U.S. President Joe Biden on Friday lifted sanctions against International Criminal Court prosecutor Fatou Bensouda that were imposed seven months ago by his predecessor, former President Donald Trump.

The move was also directed at Phakiso Mochochoko, head of the Jurisdiction, Complementarity and Cooperation Division of the ICC Prosecutor’s Office, said U.S. Secretary of State Antony Blinken in a statement.

Biden had “revoked Executive Order 13928 on ‘Blocking Property of Certain Persons Associated with the ICC,’ ending the threat and imposition of economic sanctions and visa restrictions in connection with the Court,” according to the statement. The U.S. State Department had “also terminated the separate 2019 policy on visa restrictions on certain ICC personnel.”

The above decisions “reflect our assessment that the measures adopted [by the Trump administration] were inappropriate and ineffective,” stated Blinken.

He added that while the Biden administration continues “to disagree strongly with the ICC’s actions relating to the Afghanistan and Palestinian situations,” and maintains its “longstanding objection to the [ICC]’s efforts to assert jurisdiction over personnel of non-states parties, such as the United States and Israel … we believe … that our concerns about these cases would be better addressed through engagement with all stakeholders in the ICC process, rather than through the imposition of sanctions.”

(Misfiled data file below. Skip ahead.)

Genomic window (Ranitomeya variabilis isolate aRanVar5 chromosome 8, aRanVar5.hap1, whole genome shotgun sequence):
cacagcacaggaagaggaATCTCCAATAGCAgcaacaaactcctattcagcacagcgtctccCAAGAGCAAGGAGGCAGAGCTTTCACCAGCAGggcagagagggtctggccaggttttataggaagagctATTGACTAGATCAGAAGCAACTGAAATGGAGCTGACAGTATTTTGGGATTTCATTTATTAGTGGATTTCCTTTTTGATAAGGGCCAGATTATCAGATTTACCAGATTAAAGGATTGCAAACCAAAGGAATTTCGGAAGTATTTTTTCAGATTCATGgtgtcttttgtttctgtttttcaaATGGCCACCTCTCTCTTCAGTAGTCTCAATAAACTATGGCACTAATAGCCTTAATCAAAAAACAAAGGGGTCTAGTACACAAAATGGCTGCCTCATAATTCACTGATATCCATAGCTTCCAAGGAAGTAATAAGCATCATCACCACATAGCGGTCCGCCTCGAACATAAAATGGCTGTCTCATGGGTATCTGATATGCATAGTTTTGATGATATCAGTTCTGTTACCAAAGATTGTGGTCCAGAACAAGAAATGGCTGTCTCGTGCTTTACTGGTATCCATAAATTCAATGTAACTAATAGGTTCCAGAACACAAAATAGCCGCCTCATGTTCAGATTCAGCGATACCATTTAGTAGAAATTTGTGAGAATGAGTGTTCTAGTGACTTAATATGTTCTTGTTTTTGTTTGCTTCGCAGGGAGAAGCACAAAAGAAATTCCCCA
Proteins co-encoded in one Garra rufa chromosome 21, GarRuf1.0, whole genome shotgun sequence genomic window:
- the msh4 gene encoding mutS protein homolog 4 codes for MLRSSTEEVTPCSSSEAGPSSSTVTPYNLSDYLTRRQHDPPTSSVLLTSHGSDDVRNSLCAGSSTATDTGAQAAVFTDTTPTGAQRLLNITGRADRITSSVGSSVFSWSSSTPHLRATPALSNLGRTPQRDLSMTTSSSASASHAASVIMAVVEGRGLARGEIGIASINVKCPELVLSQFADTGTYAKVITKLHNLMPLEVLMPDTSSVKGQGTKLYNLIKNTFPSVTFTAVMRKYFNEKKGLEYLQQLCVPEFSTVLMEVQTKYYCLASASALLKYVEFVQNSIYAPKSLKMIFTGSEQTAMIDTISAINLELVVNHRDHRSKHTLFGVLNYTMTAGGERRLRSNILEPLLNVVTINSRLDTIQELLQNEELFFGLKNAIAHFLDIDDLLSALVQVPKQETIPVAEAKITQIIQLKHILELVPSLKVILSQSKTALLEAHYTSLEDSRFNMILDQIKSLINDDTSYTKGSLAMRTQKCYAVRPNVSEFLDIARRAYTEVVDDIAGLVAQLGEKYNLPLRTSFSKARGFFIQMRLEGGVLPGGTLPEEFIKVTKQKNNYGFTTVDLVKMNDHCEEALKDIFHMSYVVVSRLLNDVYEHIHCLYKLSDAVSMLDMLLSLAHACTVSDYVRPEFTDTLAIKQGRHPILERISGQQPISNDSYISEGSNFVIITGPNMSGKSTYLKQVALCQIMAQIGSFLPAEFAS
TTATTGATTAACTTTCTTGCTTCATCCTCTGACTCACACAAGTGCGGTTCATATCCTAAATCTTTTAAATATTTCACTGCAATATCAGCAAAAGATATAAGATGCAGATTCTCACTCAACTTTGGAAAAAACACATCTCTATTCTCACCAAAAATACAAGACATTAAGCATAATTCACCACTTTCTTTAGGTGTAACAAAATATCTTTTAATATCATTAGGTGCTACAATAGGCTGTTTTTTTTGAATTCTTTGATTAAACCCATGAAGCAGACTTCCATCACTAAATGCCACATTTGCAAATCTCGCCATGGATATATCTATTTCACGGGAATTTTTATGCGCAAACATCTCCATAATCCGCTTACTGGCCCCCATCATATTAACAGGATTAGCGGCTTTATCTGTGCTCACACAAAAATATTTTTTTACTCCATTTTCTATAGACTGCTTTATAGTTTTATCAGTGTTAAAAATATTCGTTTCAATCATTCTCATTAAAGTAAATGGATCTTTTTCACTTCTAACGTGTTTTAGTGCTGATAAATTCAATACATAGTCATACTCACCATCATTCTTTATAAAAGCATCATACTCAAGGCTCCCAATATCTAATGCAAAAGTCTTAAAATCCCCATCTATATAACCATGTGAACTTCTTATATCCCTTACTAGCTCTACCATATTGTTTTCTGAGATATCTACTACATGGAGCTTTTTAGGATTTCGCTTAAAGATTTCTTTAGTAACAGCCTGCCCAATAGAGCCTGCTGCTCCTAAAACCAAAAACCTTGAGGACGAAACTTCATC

The Trump administration sanctioned Bensouda and Mochochoko on Sept. 2, 2020, for what former Secretary of State Mike Pompeo called “illegitimate attempts” of the court, which he referred to as a “thoroughly broken and corrupt institution,” to subject Americans to its jurisdiction.

Bensouda announced early last month the ICC’s intention to open an investigation into war crimes allegedly committed by Israelis and Palestinians since the summer of 2014.

The announcement was strongly denounced by Israel, which insists that the ICC has no jurisdiction in the matter. In addition, the fact that Bensouda set June 13, 2014, as the starting point for the investigation means that the court will not look into the kidnapping and murder the previous day of three Israeli teens—Eyal Yifrach, Gilad Shaar and Naftali Frenkel—at the hands of Hamas terrorists.

The incident sparked “Operation Protective Edge,” Israel’s war against Hamas in Gaza, which took place from July 8 to Aug. 26 that year.

The Palestinian Authority, which requested the probe into “Israeli war crimes,” welcomed the ICC decision.


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